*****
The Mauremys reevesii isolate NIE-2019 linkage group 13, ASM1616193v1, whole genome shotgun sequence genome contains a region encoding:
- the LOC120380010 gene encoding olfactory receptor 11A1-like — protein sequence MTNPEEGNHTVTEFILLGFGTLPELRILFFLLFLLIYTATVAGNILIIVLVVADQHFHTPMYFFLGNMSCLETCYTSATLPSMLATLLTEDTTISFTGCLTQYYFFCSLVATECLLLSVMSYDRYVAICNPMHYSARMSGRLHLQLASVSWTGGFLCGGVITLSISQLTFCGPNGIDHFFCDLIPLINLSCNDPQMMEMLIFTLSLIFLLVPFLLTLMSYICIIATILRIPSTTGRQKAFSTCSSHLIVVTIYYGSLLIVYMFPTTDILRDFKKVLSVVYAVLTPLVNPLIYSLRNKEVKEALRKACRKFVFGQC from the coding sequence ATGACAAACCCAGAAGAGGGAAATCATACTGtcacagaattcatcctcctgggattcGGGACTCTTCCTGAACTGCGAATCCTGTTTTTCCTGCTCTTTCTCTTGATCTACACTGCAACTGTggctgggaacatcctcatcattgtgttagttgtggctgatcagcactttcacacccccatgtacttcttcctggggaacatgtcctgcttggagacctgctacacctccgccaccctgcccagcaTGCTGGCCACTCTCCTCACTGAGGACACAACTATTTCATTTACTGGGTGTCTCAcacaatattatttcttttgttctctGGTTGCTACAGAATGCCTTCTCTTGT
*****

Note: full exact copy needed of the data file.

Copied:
The Mauremys reevesii isolate NIE-2019 linkage group 13, ASM1616193v1, whole genome shotgun sequence genome contains a region encoding:
- the LOC120380010 gene encoding olfactory receptor 11A1-like — protein sequence MTNPEEGNHTVTEFILLGFGTLPELRILFFLLFLLIYTATVAGNILIIVLVVADQHFHTPMYFFLGNMSCLETCYTSATLPSMLATLLTEDTTISFTGCLTQYYFFCSLVATECLLLSVMSYDRYVAICNPMHYSARMSGRLHLQLASVSWTGGFLCGGVITLSISQLTFCGPNGIDHFFCDLIPLINLSCNDPQMMEMLIFTLSLIFLLVPFLLTLMSYICIIATILRIPSTTGRQKAFSTCSSHLIVVTIYYGSLLIVYMFPTTDILRDFKKVLSVVYAVLTPLVNPLIYSLRNKEVKEALRKACRKFVFGQC from the coding sequence ATGACAAACCCAGAAGAGGGAAATCATACTGtcacagaattcatcctcctgggattcGGGACTCTTCCTGAACTGCGAATCCTGTTTTTCCTGCTCTTTCTCTTGATCTACACTGCAACTGTggctgggaacatcctcatcattgtgttagttgtggctgatcagcactttcacacccccatgtacttcttcctggggaacatgtcctgcttggagacctgctacacctccgccaccctgcccagcaTGCTGGCCACTCTCCTCACTGAGGACACAACTATTTCATTTACTGGGTGTCTCAcacaatattatttcttttgttctctGGTTGCTACAGAATGCCTTCTCTTGT